5.2.11 We are highly reliant on automated systems and the Internet to conduct our business. We depend significantly on automated systems for our business operations, including our computerised airline reservation system, flight operations system, management and accounting system, telecommunications systems, website, maintenance systems and check-in systems. Whilst the provision and maintenance of computerised airline reservation system, telecommunications systems and website are via the AirAsia Services Agreement between our Company and AirAsia Berhad as detailed in Section 7.9.6(ii) of this Prospectus, these services are nonetheless ultimately provided by third party service providers. Our reservation and website systems must be able to accommodate a high volume of traffic and deliver important flight information. Substantial or repeated system failures of our website, reservation, or telecommunications systems could reduce the attractiveness of our services and incentivise our customers to fly with other airlines, thereby adversely affecting our revenue. There can be no assurance that system failures will not occur in the future. This could then result in the loss of important data, increase our expenses and generally harm our reputation. 58 5. RISK FACTORS (cont’d) 5.2.12 We are highly reliant on the continued reliability and availability of the A330-300 and the engines we use, or any other aircraft or engine types we use in the future. As our business largely depends on procuring, operating and maintaining specific types of aircraft and engines, we are particularly vulnerable to any problems that might be associated with such aircraft or engine types. Our business would be significantly affected if there was a defect in the design or mechanics of such aircraft or engines. While waiting for any such defect to be rectified, assuming that rectification is possible, our fleet would have to be grounded, or the affected aircraft or engines would have to be replaced otherwise. RegUlators could also restrict or even suspend the use of our aircraft while it conducts its own investigation into any actual or perceived design or mechanical defects. Further, any negative perception of our aircraft, whether due to safety, reliability or other concerns (whether actual or perceived), or an accident involVing similar aircraft, could lead to the pUblic avoiding our aircraft. This would have a material adverse effect on our business operations and financial results. In addition, if our lessors or vendors are unable to perform their contractual obligations to lease or sell aircraft and supply engines to us, we may have to find alternative suppliers of aircraft and engines. In such an event, we cannot assure you that we would be able to lease or purchase aircraft and engines within the time frame currently expected or at comparable prices. This would require us to obtain and use another type of aircraft and engine. We cannot assure you that any replacement aircraft would have the same operating advantages as our current A330-300s. We also may incur substantial transition costs, including higher costs associated with retaining or hiring pilots, cabin crew and engineers to operate and maintain a different type of aircraft or engine, and may also have to compensate passengers affected by delays or cancellations of our flights. 5.2.13 We have a limited operating history as a low-cost, Long-haul carrier and it may be difficult to evaluate our future results based on our past performance. We commenced operations as a low-cost, Long-haul carrier in November 2007. As such, it is difficult to evaluate our future prospects because of our limited operating history as a low-cost, Long-haul carrier. Our prospects are uncertain and must be considered in light of the risks, uncertainties and difficulties frequently encountered by companies during the early stages of operations. Any difficulties in implementing our strategies or any failure to effectively organise and supervise operations may negatively affect our business operations and financial results. 5.2.14 Any accident or sufficiently disruptive or dangerous incident involving any of our aircraft or any AirAsia Group aircraft may adversely affect our reputation and business. If any of our aircraft were lost or damaged due to either an accident or a sufficiently disruptive or dangerous incident, we would be exposed to potential significant losses due to required repairs or replacements of the affected aircraft, as well as the temporary or permanent loss of use of that aircraft. We would also be exposed to potential claims in the event that such incidents involve passenger injuries or fatalities. Events such as adverse weather conditions and natural disasters, bird strikes, technical breakdowns and human errors or sabotage are unpredictable and there can be no assurance that our aircraft will not be involved in any such events. In addition to these direct losses, any of the above incidents affecting our aircraft could create negative public perception of the quality of our airline’s safety practices. 5. RISK FACTORS (cont’d) This could have a material adverse effect on our reputation and our business operations. Further, any accidents or other dangerous incidents involving other airlines in the AirAsia Group may be associated with our Company and may create negative public perception of the quality of our safety practices, which consequently could have a material adverse effect on our reputation, our business operations and financial performance.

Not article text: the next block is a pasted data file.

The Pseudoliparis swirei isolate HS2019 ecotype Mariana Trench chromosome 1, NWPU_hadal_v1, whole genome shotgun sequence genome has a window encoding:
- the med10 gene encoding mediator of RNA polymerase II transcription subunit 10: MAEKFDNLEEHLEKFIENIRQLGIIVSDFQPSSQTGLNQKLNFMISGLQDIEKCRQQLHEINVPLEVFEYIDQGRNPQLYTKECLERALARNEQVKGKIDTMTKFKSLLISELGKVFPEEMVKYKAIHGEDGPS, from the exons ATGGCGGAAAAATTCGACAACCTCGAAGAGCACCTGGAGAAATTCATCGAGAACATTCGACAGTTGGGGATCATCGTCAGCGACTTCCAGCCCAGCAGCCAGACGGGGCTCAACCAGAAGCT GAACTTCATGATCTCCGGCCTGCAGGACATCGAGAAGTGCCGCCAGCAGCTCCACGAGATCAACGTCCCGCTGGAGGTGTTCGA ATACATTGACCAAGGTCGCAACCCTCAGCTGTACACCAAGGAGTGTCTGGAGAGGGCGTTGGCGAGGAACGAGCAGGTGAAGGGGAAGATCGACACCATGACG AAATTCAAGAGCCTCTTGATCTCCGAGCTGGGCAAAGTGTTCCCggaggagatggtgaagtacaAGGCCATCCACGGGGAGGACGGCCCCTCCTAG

5.2.15 We rely on the AirAsia brand and are subject to the terms of the Brand Licence Amendment and Renewal Agreement with AirAsia Berhad. Pursuant to the Brand Licence Amendment and Renewal Agreement, we are granted a non-exclusive, non-transferable licence to operate scheduled Long-haul air services under the trade name and livery of “AirAsia X” or “AirAsia”, including the use of trademarks owned by AirAsia Berhad such as ..www.airasia.com… “go holiday”, “AirAsia GetACar” and “AirAsia Golnsure”. The Brand Licence Amendment and Renewal Agreement has an initial term of 5 years from 21 July 2012. Thereafter, parties may enter into negotiations to extend the term for up to 4 successive terms of 5 years each. The success of our business will depend on AirAsia Berhad’s awareness and ability to prevent third parties from using the AirAsia trade name and related trademarks without its consent. The “AirAsia” and “AirAsia X” trademarks are currently registered in Malaysia, the European Union and in 20 other countries throughout Asia (including the Middle East), Australia and the United States. AirAsia Berhad is seeking to register these trademarks in additional jurisdictions. Notwithstanding the above, we cannot assure you that the steps taken by AirAsia Berhad in this regard will adequately protect the AirAsia trade name and related trademarks and third parties may challenge the AirAsia Group’s rights to use the AirAsia trade name, including our right to use the AirAsia trade name and related trademarks. Issues relating to intellectual property rights can be complicated and we cannot assure you that disputes will not arise or that any disputes in relation to the intellectual property will be resolved in AirAsia Berhad’s favour. Our success also depends, in part, on our continued ability to use the AirAsia trade name and related trademarks in order to increase our brand awareness. If for any reason the “AirAsia X” trade name and related trademarks are withdrawn by AirAsia Berhad or become unavailable to us or we are required to pay a higher licence fee for the use of the AirAsia trade name and related trademarks, or should there be any other material changes to the Brand Licence Amendment and Renewal Agreement, whether as a result of a breach or otherwise, or in the event we are unable to extend the term of the Brand Licence Amendment and Renewal Agreement, our business operations and financial results would be adversely affected. AirAsia Berhad may terminate the Brand Licence Amendment and Renewal Agreement immediately upon notice if: (i) we take any legal steps to challenge AirAsia Berhad’s exclusive rights to all or any part of its brand or the validity of the Brand Licence Amendment and Renewal Agreement;